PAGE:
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Theater 30.2 (2000) 44-57

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New Frequencies

Meredith Monk, Interviewed by Marc Robinson


IMAGE LINK= Meredith Monk and I met for this conversation last November, the day after her chamber opera Magic Frequencies closed in New York City. Like much of her work, that piece is organized around rites of passage and rituals of everyday life: a couple eats a summertime dinner of corn on the cob; another pair goes shopping; a man lies in bed dying, surrounded by his family. These scenes alternate with sequences of music and movement in which Monk abstracts the emotions ordinarily absorbed into tasks or suppressed by custom. In one lovely episode, in which the company pairs off for a waltz, Monk is left to dance alone: she holds up her arms to create an invisible companion and sways back and forth until another performer lifts her up in a close embrace. Together they trace slow circles across the stage, like the exhausted winners of a marathon dancing contest, faces buried in each other's hair, Monk's legs dangling in the air.

In other, "purer" dances in Magic Frequencies, the performers resemble molecules bouncing against one another, or blood cells coursing through arteries: it is as if Monk were analyzing the physics of human engagement, recording how the whole atmosphere is affected by an encounter between friends or a schism within a family. She continues to distill emotion in a short film shown near the end. The camera lingers on the actors' faces while onstage another performer displays placards that caption the different images: "Cry," "Ruminate," "Recoil," "Gossip." The facial expressions offer themselves as one possible standard by which we can judge all the variations visible in the live scenes before us, as well as in the life outside the theater.

In all her work, Monk manages to hold two seemingly incompatible perspectives on her subjects. On one level, she is intimate and psychologically acute, pacing sequences according to the subtlest shifts of a voice or a body. On another level, she is impersonal and historical, locating the sources for these shifts in nature's own experience of growth and decay--daytime shading into dusk, for instance, summer giving way to autumn, a century passing. Two of Monk's most beautiful songs demonstrate this double perspective particularly well. "Dawn," from Monk's 1988 film Book of Days (included also in her theater piece A Celebration Service), is a lament distributed among a group of men, a group of women, and two solo female voices. This arrangement controls the song's sentiment. The solo singers are direct and open, their voices infused with feeling [End Page 45] that, to this ear, attests to their desolation. (In Book of Days, the song introduces a medieval world marked for extinction.) The ensemble expands upon this mood--the entire landscape seems in sympathy--but also marks its limits, something especially apparent when the song is paired with its companion, "Nightfall." (The latter was composed especially for a 1996 recording called Monk and the Abbess).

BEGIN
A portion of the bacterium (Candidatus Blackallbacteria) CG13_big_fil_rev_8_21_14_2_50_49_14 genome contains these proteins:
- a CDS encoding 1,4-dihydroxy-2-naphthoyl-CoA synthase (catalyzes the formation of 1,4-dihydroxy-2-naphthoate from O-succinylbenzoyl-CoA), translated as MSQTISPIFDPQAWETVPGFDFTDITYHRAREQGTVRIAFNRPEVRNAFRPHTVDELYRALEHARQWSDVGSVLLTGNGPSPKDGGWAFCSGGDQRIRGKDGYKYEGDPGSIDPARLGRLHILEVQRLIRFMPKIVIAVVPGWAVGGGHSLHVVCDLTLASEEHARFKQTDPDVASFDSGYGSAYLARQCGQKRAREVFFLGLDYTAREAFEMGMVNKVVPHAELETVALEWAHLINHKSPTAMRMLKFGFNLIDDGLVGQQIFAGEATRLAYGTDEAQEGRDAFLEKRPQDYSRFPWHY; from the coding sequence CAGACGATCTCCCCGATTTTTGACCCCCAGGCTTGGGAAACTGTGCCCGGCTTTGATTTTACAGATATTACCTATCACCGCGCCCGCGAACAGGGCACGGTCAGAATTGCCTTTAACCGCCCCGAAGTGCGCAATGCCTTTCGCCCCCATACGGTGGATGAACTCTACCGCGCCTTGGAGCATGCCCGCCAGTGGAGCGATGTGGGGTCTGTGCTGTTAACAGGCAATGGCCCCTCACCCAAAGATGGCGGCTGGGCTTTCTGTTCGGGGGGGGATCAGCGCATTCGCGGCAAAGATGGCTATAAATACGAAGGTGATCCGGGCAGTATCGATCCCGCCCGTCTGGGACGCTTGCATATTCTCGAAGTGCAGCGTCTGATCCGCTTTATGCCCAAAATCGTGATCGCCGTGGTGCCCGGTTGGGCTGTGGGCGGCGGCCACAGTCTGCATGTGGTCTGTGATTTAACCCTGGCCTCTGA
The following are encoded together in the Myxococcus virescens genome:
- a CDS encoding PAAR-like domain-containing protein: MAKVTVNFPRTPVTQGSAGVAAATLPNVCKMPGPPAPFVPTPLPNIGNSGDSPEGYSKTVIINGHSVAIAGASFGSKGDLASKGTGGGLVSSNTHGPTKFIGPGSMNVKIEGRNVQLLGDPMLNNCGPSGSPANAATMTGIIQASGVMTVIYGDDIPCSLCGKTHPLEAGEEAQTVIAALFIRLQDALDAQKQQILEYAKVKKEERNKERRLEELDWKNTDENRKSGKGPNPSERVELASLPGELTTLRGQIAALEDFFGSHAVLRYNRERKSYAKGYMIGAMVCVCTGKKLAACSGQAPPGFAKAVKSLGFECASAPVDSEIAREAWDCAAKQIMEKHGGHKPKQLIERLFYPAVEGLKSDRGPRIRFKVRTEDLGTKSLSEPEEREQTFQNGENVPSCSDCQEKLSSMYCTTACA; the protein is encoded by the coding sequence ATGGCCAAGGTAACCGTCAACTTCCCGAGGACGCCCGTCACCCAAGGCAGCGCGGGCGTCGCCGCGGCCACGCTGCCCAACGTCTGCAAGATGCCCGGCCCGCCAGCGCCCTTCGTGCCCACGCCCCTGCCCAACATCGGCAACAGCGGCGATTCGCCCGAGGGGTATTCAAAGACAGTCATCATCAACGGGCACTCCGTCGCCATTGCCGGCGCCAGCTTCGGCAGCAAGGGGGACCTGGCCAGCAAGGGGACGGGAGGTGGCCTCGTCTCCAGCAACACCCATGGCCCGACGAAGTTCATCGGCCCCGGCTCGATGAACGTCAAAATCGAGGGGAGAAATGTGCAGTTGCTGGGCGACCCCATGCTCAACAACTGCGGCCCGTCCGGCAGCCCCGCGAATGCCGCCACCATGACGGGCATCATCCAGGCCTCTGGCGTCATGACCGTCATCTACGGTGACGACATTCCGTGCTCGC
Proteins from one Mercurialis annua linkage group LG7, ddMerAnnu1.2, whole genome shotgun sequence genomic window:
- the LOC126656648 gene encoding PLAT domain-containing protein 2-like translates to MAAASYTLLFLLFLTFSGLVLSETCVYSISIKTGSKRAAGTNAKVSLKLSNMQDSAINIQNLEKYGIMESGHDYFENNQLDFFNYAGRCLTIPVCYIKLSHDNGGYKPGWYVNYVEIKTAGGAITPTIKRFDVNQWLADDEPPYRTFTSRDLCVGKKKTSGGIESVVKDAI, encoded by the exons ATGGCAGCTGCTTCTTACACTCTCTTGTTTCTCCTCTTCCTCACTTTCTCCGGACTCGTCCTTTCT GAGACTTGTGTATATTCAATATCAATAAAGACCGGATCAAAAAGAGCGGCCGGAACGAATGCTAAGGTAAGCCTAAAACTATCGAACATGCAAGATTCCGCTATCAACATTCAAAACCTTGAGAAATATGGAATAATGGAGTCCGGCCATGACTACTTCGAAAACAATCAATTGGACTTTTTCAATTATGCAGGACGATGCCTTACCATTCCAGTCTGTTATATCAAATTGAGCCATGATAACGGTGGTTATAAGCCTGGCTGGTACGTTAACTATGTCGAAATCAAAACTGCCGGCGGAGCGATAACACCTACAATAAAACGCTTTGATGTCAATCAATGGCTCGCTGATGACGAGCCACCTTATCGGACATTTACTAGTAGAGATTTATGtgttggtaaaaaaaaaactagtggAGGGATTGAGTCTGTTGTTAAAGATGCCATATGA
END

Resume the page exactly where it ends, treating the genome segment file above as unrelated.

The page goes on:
As the titles of both songs suggest, emotion obeys an inevitable cycle. "Nightfall" is even grander than "Dawn"--groups of voices weave an intricate pattern out of a simple melody--yet it maintains the same balance between public and private experience. Small groups of singers detach from the ensemble, lifting up on a wail or calling out from a distance, before reintegrating themselves in an elastic society of sound. As they do so, Monk achieves a synthesis true to the best elegies. Her version of the form simultaneously evokes the prerational experience of loss, the more somber recognition of its effects, and finally the resolve to move toward new objects of allegiance. Night falls; the song ends with the sound of waves washing up on a beach.

In the hands of a lesser artist, such an approach would seem simplistic. Monk is saved by her clarity and candor--a more rigorous simplicity. In her theater, characters are vulnerable right away. She neither explains nor relieves their exposure on a usually spartan stage. Strong, syncopated juxtapositions replace the comforts of...


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Archived 2005
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